MD: Thankfully, no one has hit a panic button, so to speak. I think many institutional investors learned valuable lessons from the 2008 financial crisis, so their response to the COVID-19 crisis has been a bit more measured.  Our pension plan clients are being very cautious, of course, but they’re also doing a fantastic job of effectively communicating with plan beneficiaries. These plans are also well-equipped to navigate the current market conditions as they work closely with fiduciary counsel, consultants, and investment managers, so they’re continuously furnished with valuable advice to help make decisions.

In terms of whether we will see something similar to the 2008 financial crisis, I believe it’s still too early to tell. Right now, we’re monitoring the market — and paying close attention to a few sectors, so we’ll continue to keep our fingers on the pulse of market trends.

LD: Do you foresee a lot of fraud suits coming out of this? In 2008, it was like the veil was lifted, and we were seeing all these systemic difficulties or pain points. Do you think we’re in a similar moment now?

MD: That’s a great question, especially because 2008 exposed so many weaknesses in the system. More than ten years later everyone understands what led us to the 2008 financial crisis — the role of the various market players, the big banks, and a relaxed regulatory environment, which made the market collapse possible. Whether the Covid-19 crisis will pull the curtain back and expose fraud in the financial markets in the way the 2008 crisis did, still remains to be seen.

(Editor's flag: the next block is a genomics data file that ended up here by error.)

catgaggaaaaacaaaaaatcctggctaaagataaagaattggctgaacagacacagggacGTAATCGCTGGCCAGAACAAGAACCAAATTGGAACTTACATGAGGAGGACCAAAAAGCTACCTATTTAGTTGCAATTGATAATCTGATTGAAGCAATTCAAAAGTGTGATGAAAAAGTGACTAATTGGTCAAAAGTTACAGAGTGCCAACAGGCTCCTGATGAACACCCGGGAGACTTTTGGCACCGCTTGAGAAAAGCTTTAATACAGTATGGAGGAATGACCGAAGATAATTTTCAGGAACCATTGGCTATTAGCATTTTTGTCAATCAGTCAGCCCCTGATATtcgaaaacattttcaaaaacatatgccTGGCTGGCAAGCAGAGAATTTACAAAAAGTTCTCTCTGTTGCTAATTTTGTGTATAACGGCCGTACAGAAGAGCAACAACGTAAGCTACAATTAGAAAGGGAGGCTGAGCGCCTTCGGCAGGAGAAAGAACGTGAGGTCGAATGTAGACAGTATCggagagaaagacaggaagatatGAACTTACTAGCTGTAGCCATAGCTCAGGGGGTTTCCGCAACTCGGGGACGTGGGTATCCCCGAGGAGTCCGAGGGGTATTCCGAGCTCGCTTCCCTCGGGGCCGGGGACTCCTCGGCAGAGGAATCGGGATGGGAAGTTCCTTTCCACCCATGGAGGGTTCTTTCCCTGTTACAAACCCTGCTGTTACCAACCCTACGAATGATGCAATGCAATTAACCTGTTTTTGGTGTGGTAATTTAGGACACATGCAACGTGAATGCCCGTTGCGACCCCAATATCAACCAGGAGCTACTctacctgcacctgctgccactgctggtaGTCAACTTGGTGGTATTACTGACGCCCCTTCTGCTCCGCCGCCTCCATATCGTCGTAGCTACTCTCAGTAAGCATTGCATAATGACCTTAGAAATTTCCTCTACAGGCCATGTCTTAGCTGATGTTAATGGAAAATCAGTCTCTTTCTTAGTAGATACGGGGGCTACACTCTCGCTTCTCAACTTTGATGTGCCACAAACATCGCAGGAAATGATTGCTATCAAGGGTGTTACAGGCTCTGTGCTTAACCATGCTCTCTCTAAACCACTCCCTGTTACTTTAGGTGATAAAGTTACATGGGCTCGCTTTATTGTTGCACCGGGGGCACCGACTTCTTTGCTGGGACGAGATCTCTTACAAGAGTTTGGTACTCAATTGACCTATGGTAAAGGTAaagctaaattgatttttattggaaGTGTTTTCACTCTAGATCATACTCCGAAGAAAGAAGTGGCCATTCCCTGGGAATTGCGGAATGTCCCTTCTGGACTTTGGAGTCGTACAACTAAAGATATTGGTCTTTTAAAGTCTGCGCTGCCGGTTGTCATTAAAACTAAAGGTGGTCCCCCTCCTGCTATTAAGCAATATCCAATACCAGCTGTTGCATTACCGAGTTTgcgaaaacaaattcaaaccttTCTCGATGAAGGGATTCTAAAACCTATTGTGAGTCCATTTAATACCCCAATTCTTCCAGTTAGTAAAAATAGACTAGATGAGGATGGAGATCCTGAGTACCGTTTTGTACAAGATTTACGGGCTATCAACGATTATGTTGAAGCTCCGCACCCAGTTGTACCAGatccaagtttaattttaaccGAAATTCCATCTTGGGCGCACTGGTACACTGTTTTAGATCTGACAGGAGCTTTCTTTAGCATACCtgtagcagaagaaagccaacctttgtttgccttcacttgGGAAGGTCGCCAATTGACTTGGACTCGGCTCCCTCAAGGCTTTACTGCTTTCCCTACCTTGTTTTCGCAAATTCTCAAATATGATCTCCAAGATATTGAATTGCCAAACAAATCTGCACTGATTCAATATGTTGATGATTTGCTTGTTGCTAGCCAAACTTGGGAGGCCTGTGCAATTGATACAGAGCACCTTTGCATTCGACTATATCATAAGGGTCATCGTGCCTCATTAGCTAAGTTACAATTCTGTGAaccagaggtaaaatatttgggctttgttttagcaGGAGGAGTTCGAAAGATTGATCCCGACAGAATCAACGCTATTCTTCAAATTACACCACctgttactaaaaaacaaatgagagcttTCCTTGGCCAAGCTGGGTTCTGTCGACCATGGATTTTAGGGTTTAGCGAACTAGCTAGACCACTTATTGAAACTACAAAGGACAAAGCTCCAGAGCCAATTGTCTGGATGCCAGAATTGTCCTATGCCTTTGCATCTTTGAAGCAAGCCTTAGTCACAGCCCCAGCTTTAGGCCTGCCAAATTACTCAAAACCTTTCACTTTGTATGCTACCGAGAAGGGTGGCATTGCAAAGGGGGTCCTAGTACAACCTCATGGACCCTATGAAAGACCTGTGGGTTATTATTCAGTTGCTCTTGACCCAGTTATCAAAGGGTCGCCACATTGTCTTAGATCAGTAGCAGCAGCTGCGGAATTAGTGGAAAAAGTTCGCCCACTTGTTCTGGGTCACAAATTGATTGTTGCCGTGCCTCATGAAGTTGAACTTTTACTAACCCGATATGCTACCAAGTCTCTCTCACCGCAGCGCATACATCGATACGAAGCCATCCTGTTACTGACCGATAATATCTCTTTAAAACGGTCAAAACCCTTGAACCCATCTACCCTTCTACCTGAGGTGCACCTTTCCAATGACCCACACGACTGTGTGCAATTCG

That said, I certainly believe if certain sectors continue to experience market downturn then this may reveal fraud and other financial manipulations by companies. One of the key implications of Covid-19 on securities litigation that we’re focused on is addressing institutional investors’ concerns about identifying fraud in response to recent market volatility. This is an understandable concern, since Covid-19 has been disruptive to many business sectors and continues to create uncertainty within the financial markets. We’ve been focusing on monitoring companies that may have been hiding improprieties behind the bull market and may be capitalizing on market downturn to issue delayed disclosures or move problems off their balance sheets. The continued market volatility may expose fraud in the coming months.

LD: We’re all watching and waiting for now.

MD: Yes, investors are watching and waiting, but we’re also monitoring the market for our clients.